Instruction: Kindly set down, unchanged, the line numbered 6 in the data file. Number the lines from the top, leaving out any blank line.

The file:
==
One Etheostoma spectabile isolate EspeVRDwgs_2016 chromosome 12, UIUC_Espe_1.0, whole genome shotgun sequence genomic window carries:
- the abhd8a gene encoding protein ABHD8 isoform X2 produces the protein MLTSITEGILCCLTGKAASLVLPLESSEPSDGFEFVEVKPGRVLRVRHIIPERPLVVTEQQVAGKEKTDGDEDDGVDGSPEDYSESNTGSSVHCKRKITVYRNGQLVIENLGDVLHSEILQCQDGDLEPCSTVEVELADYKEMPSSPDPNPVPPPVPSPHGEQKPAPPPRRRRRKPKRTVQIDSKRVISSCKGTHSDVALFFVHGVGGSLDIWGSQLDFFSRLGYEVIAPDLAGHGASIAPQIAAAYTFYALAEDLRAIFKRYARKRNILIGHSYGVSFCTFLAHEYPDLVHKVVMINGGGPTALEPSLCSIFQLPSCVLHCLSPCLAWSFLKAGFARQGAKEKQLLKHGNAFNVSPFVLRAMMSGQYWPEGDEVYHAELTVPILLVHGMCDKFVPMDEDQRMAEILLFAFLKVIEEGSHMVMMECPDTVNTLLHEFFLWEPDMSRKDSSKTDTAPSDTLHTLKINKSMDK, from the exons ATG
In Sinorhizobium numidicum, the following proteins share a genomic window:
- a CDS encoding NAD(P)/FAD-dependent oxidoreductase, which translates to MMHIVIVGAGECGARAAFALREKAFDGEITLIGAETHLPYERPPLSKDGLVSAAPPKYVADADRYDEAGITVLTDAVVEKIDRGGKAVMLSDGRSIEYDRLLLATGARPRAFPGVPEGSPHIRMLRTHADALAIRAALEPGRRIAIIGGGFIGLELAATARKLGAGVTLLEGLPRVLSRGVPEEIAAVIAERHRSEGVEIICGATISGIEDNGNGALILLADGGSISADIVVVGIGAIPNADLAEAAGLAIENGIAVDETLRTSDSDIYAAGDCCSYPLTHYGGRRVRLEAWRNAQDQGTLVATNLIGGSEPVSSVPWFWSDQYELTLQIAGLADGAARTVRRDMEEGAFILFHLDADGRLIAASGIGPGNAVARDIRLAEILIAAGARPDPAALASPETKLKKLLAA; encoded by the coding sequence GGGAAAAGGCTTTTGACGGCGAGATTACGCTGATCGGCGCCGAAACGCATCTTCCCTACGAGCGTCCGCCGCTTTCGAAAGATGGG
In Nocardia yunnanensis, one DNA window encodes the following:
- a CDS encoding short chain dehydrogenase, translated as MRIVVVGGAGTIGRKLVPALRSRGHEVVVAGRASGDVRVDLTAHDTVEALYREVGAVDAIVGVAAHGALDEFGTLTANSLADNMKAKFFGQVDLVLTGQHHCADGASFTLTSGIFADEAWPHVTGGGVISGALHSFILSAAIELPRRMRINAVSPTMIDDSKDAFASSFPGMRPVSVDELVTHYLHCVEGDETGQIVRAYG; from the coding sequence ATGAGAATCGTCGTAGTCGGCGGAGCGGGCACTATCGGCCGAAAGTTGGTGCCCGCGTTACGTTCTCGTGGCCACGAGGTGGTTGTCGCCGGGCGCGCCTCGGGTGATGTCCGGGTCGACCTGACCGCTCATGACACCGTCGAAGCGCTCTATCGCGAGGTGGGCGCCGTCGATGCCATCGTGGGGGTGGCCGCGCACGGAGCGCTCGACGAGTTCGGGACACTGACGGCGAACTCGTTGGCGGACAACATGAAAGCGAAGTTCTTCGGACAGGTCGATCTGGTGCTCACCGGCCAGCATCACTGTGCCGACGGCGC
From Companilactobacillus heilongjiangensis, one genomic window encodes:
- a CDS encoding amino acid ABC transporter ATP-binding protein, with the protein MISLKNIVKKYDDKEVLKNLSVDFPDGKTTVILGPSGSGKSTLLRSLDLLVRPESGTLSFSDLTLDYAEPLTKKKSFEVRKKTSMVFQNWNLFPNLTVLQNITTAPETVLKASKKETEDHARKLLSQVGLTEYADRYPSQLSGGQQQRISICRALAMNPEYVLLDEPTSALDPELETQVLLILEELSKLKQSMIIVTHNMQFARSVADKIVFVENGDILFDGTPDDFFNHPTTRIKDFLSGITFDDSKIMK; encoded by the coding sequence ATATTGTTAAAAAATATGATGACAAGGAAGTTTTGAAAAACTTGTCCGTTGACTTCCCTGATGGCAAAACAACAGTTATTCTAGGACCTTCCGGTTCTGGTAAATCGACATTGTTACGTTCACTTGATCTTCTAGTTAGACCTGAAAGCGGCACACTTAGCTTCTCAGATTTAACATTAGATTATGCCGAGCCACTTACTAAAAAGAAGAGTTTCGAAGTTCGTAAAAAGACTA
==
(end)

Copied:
- a CDS encoding short chain dehydrogenase, translated as MRIVVVGGAGTIGRKLVPALRSRGHEVVVAGRASGDVRVDLTAHDTVEALYREVGAVDAIVGVAAHGALDEFGTLTANSLADNMKAKFFGQVDLVLTGQHHCADGASFTLTSGIFADEAWPHVTGGGVISGALHSFILSAAIELPRRMRINAVSPTMIDDSKDAFASSFPGMRPVSVDELVTHYLHCVEGDETGQIVRAYG; from the coding sequence ATGAGAATCGTCGTAGTCGGCGGAGCGGGCACTATCGGCCGAAAGTTGGTGCCCGCGTTACGTTCTCGTGGCCACGAGGTGGTTGTCGCCGGGCGCGCCTCGGGTGATGTCCGGGTCGACCTGACCGCTCATGACACCGTCGAAGCGCTCTATCGCGAGGTGGGCGCCGTCGATGCCATCGTGGGGGTGGCCGCGCACGGAGCGCTCGACGAGTTCGGGACACTGACGGCGAACTCGTTGGCGGACAACATGAAAGCGAAGTTCTTCGGACAGGTCGATCTGGTGCTCACCGGCCAGCATCACTGTGCCGACGGCGC